The rich ecosystems of England’s landscape are varied and beautiful. In the lush estuaries along the British coast, the marshes, river banks and reed beds provide fertile haven for an astonishing range of wildlife. Conservationists have created an environment that both encourages visitors and preserves the habitat of more than 200 varieties of wetland birds: Reed Buntings, Barnacle Geese, Redshanks and Water Rails.
Day 1– To the West Sussex Coast
Turn south from London or the airports. South of Dorking, pick up the A29 across the rolling downs of Sussex to Arundel. Spreading out in the shadows of Arundel Castle, there is much to delight in this attractive town. The Wildfowl and Wetlands Trust on the marshes of the River Arun is a peaceful highlight. Its reed beds and woody banks are home to Sedge Warblers, New Zealand Blue Ducks, Bewick’s Swans, Sandpipers and dozens of other species. But take the time as well to visit historic Arundel Castle, ancestral home of the Duke of Norfolk, hereditary Lord Marshall of England and the nation’s senior Roman Catholic peer. The small Catholic cathedral nearby was understandably built with Norfolk wealth and is a memorable visit also.
‘Through the woodlands and rolling moors, herds of wild ponies and deer roam uninhibited by human life’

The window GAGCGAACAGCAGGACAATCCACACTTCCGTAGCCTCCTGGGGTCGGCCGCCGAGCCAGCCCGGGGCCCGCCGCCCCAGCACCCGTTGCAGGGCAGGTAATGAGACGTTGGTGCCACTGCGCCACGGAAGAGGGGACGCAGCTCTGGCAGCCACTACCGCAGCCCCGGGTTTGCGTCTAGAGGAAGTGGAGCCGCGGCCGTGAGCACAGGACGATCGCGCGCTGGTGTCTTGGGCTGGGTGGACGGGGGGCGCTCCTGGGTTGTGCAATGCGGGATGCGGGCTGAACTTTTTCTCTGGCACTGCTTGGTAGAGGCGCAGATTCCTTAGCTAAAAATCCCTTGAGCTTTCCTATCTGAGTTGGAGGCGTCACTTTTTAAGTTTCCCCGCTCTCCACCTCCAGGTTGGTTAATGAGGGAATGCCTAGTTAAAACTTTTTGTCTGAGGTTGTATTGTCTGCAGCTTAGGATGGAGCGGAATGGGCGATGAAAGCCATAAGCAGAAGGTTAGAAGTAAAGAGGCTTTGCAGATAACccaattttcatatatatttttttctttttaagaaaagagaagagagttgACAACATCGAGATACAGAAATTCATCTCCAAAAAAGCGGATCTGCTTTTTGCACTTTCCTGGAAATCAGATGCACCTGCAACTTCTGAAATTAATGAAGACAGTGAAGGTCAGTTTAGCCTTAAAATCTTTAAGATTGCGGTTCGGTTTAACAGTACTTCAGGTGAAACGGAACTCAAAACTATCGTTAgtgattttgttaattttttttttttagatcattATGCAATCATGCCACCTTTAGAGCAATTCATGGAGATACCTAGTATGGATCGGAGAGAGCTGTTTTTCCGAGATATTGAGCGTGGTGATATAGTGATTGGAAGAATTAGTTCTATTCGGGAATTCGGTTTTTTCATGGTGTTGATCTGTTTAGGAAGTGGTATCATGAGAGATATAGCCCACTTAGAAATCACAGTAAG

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Day 2– The New Forest
Today, turn west along the south coast. The M27 is unattractive, but quick. You might pause to visit pretty Chichester Cathedral or the acclaimed ruins of Fishbourne Roman Villa. Or perhaps take a slight detour to Winchester, ancient capital of Saxon England, and Winchester Cathedral. Our destination, though, is south western Hampshire, and The New Forest. The New Forest Visitors Centre in Lyndhurst, “Capital of The New Forest,” tells the story of this ancient hunting preserve of William the Conqueror. Virgin hardwood groves of oak and beech cluster among giant evergreens. Through the woodlands and rolling moors, herds of wild ponies and deer roam uninhibited by human life. The visitors’ center can help with accommodations, though there are many options in Lyndhurst and the small town of Brockenhurst just down the road. If your timetable allows, it is certainly worthwhile to spend an extra day exploring the 90,000-acre New Forest, the shipbuilding village of Buckler’s Hard and Beaulieu. In spring, especially, don’t miss Exbury Gardens with their famous display of rhododendron and azaleas.
Day 3– An Excursion to Poole
This morning you might take an excursion southwest into Dorset and follow the coast through Christchurch and Bournemouth. It’s a short drive. From quayside in Poole, you can catch a passenger ferry (not much more than a fishing boat) across Poole Harbor to Brownsea Island, a wildlife mecca and nature reserve owned by the National Trust, featuring one of the largest heronries in Europe. It was here on Brownsea Island that Lord Baden-Powell set up the first Boy Scout camp. You might visit the unusual themed-gardens of Compton Acres on Canford Cliff, from heather dell to Japanese garden, before routing back toward your lodgings in the New Forest. Perhaps take one of the Ornamental Drives through the hardwood groves and over the heath. Drive slowly; those ponies can be anywhere.